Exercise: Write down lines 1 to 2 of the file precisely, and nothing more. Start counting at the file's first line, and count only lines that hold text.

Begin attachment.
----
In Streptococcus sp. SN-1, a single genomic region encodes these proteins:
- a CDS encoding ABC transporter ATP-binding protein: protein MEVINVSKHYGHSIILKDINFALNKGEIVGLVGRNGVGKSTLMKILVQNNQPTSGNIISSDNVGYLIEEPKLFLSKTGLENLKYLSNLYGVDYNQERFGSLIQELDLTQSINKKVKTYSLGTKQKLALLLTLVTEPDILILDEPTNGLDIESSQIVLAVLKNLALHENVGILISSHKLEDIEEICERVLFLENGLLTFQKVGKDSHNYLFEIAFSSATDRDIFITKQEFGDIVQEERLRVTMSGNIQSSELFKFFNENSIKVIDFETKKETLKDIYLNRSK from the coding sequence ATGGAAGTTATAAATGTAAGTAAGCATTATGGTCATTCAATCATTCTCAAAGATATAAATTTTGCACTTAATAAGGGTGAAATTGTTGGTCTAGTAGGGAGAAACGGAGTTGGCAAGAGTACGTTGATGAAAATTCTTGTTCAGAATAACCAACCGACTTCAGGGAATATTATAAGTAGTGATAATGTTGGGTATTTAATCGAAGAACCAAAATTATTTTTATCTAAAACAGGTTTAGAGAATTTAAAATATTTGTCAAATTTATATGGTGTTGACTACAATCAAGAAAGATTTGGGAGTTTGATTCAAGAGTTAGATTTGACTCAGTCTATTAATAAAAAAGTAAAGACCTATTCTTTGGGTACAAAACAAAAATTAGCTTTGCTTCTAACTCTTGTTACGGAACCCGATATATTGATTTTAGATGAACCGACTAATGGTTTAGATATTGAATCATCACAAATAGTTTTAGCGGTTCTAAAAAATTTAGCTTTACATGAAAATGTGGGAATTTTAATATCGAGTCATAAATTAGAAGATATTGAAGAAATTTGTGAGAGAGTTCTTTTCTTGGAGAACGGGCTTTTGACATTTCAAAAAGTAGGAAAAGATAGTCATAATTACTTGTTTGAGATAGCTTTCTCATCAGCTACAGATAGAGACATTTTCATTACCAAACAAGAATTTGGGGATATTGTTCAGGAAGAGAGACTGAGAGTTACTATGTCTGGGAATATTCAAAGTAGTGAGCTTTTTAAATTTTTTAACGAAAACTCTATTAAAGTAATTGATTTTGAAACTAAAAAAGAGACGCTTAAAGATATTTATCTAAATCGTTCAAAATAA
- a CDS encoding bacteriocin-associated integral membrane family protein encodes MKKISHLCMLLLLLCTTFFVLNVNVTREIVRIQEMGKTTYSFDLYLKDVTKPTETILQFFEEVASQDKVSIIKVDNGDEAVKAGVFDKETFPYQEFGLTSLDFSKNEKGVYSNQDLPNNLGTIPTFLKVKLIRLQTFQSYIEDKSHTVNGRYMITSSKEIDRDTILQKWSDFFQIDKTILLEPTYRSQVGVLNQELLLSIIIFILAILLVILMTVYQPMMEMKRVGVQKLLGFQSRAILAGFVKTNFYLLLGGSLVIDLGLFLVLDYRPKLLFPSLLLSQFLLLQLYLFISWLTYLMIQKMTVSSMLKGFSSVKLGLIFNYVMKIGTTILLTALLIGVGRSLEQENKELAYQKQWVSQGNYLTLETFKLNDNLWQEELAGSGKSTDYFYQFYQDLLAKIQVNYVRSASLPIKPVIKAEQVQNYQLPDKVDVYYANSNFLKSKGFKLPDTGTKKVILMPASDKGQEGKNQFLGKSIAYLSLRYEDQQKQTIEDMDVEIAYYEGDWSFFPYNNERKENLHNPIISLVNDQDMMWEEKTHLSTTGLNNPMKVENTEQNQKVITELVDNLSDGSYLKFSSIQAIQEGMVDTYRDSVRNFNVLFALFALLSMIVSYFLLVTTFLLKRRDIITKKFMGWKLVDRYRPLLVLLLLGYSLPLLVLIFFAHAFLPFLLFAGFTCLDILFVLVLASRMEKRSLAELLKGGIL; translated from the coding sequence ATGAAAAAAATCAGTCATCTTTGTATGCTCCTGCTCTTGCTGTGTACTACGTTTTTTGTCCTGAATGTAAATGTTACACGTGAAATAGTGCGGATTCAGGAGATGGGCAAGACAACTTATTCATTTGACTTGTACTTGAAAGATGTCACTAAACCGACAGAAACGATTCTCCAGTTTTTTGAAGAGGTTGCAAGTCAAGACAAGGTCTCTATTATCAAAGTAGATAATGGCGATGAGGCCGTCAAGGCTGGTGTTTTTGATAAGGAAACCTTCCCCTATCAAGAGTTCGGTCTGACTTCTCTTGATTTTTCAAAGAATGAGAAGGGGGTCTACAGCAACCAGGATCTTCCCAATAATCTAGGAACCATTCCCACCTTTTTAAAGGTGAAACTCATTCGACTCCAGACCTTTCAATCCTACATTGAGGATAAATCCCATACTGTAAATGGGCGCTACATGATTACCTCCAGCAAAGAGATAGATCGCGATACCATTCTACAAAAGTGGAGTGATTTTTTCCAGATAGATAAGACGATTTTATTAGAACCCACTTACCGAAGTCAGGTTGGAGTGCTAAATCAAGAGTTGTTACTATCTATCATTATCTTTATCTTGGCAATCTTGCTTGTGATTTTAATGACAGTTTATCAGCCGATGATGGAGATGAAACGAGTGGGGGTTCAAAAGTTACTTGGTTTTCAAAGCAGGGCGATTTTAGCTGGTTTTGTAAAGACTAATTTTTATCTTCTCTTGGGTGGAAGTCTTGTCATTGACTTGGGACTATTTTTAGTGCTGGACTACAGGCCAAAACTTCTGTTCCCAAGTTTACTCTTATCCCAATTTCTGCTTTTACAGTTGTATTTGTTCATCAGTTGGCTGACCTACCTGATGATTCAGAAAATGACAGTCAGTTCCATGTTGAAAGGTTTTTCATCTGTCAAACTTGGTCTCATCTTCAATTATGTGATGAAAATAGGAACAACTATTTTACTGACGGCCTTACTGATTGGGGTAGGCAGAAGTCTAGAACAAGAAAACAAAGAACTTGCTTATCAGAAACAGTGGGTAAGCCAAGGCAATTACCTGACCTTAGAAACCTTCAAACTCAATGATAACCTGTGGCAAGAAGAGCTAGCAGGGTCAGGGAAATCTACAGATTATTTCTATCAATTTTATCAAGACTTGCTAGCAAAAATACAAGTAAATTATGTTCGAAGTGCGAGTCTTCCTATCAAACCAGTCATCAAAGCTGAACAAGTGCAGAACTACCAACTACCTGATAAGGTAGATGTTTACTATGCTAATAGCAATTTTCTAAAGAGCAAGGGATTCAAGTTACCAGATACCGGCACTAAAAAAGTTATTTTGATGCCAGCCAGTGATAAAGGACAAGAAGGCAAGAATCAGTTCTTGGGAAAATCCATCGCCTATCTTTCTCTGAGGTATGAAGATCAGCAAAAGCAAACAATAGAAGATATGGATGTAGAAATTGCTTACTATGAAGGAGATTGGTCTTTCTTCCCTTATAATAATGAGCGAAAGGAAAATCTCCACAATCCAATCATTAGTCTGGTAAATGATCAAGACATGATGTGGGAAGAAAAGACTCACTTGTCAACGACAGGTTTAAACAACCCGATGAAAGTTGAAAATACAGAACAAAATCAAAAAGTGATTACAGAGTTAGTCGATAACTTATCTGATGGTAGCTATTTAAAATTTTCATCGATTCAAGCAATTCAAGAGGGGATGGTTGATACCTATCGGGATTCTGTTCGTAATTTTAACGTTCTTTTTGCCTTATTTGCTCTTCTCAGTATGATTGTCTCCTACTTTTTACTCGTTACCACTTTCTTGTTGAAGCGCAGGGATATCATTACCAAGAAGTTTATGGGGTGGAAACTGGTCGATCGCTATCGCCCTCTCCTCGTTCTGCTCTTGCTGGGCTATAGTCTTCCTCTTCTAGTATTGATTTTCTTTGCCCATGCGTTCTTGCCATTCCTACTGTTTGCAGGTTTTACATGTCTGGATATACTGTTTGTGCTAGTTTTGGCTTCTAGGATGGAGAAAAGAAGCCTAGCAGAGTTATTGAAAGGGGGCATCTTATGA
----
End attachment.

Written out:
In Streptococcus sp. SN-1, a single genomic region encodes these proteins:
- a CDS encoding ABC transporter ATP-binding protein: protein MEVINVSKHYGHSIILKDINFALNKGEIVGLVGRNGVGKSTLMKILVQNNQPTSGNIISSDNVGYLIEEPKLFLSKTGLENLKYLSNLYGVDYNQERFGSLIQELDLTQSINKKVKTYSLGTKQKLALLLTLVTEPDILILDEPTNGLDIESSQIVLAVLKNLALHENVGILISSHKLEDIEEICERVLFLENGLLTFQKVGKDSHNYLFEIAFSSATDRDIFITKQEFGDIVQEERLRVTMSGNIQSSELFKFFNENSIKVIDFETKKETLKDIYLNRSK from the coding sequence ATGGAAGTTATAAATGTAAGTAAGCATTATGGTCATTCAATCATTCTCAAAGATATAAATTTTGCACTTAATAAGGGTGAAATTGTTGGTCTAGTAGGGAGAAACGGAGTTGGCAAGAGTACGTTGATGAAAATTCTTGTTCAGAATAACCAACCGACTTCAGGGAATATTATAAGTAGTGATAATGTTGGGTATTTAATCGAAGAACCAAAATTATTTTTATCTAAAACAGGTTTAGAGAATTTAAAATATTTGTCAAATTTATATGGTGTTGACTACAATCAAGAAAGATTTGGGAGTTTGATTCAAGAGTTAGATTTGACTCAGTCTATTAATAAAAAAGTAAAGACCTATTCTTTGGGTACAAAACAAAAATTAGCTTTGCTTCTAACTCTTGTTACGGAACCCGATATATTGATTTTAGATGAACCGACTAATGGTTTAGATATTGAATCATCACAAATAGTTTTAGCGGTTCTAAAAAATTTAGCTTTACATGAAAATGTGGGAATTTTAATATCGAGTCATAAATTAGAAGATATTGAAGAAATTTGTGAGAGAGTTCTTTTCTTGGAGAACGGGCTTTTGACATTTCAAAAAGTAGGAAAAGATAGTCATAATTACTTGTTTGAGATAGCTTTCTCATCAGCTACAGATAGAGACATTTTCATTACCAAACAAGAATTTGGGGATATTGTTCAGGAAGAGAGACTGAGAGTTACTATGTCTGGGAATATTCAAAGTAGTGAGCTTTTTAAATTTTTTAACGAAAACTCTATTAAAGTAATTGATTTTGAAACTAAAAAAGAGACGCTTAAAGATATTTATCTAAATCGTTCAAAATAA